Are Endometrial Cancer Outcomes Worse for Underrepresented Patients?
Are Endometrial Cancer Outcomes Worse for Underrepresented Patients? from Patient Empowerment Network on Vimeo.
How do endometrial cancer outcomes compare for patients from marginalized groups? Expert Dr. Ebony Hoskins shares risk factors for optimal endometrial cancer care and advice for patients to receive assistance for their care.
Dr. Ebony Hoskins is a board-certified gynecologic oncologist at MedStar Washington Hospital Center and assistant professor of Clinical Obstetrics and Gynecology at Georgetown University Medical Center.
“…asking the question about their risk. If someone is not insured, asking the hospital or a cancer center that’s there about any resources that are available to say, patients who are uninsured or underinsured, there are programs that are there. And even for medications, some of the manufacturers have programs that pay for medications.”
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Dr. Hoskins, is endometrial cancer worse for a marginalized population? And are there any specific risk factors that put some at risk more than others?
Dr. Ebony Hoskins:
So I think marginalized populations, I think we could say minority populations, we can say Black women, we can say Hispanic women, and we can say people who, I’m trying to define, if you were the marginalized, patients who don’t have access to care. Yes. I definitely think that you could or they could have a worse outcome, whether it’s for lack of access for someone who may not be insured or for patients who may be in this country without proper documentation getting the medical care that they may need. Yeah, I think it can certainly be and I’ve seen those. I think risk factors, and we’ve talked about race as being a risk factor, and again, access to care is certainly a risk factor.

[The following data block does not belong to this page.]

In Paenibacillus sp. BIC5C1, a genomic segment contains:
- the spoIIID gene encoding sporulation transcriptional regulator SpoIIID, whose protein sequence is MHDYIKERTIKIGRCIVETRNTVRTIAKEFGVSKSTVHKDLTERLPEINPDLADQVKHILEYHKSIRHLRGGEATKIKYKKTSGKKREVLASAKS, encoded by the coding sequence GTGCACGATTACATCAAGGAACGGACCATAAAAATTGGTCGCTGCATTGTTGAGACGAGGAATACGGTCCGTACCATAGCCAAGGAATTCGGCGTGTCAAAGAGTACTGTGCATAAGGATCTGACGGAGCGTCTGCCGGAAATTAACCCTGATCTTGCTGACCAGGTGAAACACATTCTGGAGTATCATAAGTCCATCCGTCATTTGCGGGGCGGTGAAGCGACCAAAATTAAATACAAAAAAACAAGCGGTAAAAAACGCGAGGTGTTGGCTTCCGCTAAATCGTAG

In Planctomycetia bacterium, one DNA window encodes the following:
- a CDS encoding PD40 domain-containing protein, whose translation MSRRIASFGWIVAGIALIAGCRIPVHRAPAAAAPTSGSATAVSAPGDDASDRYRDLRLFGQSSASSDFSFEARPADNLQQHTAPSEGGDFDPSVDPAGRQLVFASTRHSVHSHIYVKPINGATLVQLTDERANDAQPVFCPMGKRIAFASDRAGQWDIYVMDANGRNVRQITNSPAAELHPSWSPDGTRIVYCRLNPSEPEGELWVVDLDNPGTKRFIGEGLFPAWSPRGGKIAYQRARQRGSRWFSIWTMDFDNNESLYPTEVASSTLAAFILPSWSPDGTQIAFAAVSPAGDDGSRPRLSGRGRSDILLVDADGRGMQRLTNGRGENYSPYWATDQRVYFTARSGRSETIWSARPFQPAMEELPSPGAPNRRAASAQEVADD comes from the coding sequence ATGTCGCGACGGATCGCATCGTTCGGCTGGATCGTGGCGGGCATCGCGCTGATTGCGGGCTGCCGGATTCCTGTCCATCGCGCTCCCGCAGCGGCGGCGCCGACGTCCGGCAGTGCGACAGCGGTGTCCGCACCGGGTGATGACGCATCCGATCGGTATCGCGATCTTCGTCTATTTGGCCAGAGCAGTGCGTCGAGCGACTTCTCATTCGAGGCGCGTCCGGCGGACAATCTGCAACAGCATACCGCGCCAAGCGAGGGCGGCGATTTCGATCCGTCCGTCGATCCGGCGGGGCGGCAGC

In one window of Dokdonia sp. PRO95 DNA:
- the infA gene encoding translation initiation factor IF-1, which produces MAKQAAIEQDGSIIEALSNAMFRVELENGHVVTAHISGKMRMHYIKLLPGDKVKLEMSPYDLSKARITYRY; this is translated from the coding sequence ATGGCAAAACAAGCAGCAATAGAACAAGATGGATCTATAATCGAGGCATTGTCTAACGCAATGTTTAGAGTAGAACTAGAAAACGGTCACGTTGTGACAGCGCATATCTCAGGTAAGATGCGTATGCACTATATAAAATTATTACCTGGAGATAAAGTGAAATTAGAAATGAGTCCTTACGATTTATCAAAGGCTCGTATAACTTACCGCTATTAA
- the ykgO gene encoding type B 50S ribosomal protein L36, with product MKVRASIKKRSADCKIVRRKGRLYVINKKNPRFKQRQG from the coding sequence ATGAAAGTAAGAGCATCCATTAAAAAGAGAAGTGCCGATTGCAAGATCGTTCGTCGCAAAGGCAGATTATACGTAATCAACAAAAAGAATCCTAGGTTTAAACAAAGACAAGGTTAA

I think those are probably the bigger risk, if you will. So my activation tip for patients would be asking the question about their risk. If someone is not insured, asking the hospital or a cancer center that’s there about any resources that are available to say, patients who are uninsured or underinsured, there are programs that are there. And even for medications, some of the manufacturers have programs that pay for medications. So I think in asking the ask the question, I have no problem asking a question, right. So we, I think asking for yourself is not going to hurt.
Okay. Well, Dr. Hoskins, we know the endometrial cancer outcomes among populations that are disadvantaged. How are you and your colleagues changing this?
Dr. Ebony Hoskins:
So disadvantaged populations could be patients who live in rural areas, patients with gender identity changes. So I think in terms of that, I think our Society of Gynecologic Oncology recognize it. I think number one, we have to recognize who the people are, and who these populations are. And then at least from our most recent annual meeting have noted more, talks that are about it. So it’s just more education that we are, seeing in, again, even more, some more data, particularly with patients that live in rural communities where they have lack of access to say a gynecologic oncologist, where they have to travel. And so I think one, recognizing it, and in terms of what’s being done I think there’s more to come. My activation tip for patients would be if you are in a disadvantaged population, perhaps inquiring with let’s say local groups that you are aligned to or even let’s say someone who may live in a rural community to figure out where they can get the best care that’s local to home. So, and I mean, these are things that we recognize that may be coming about soon.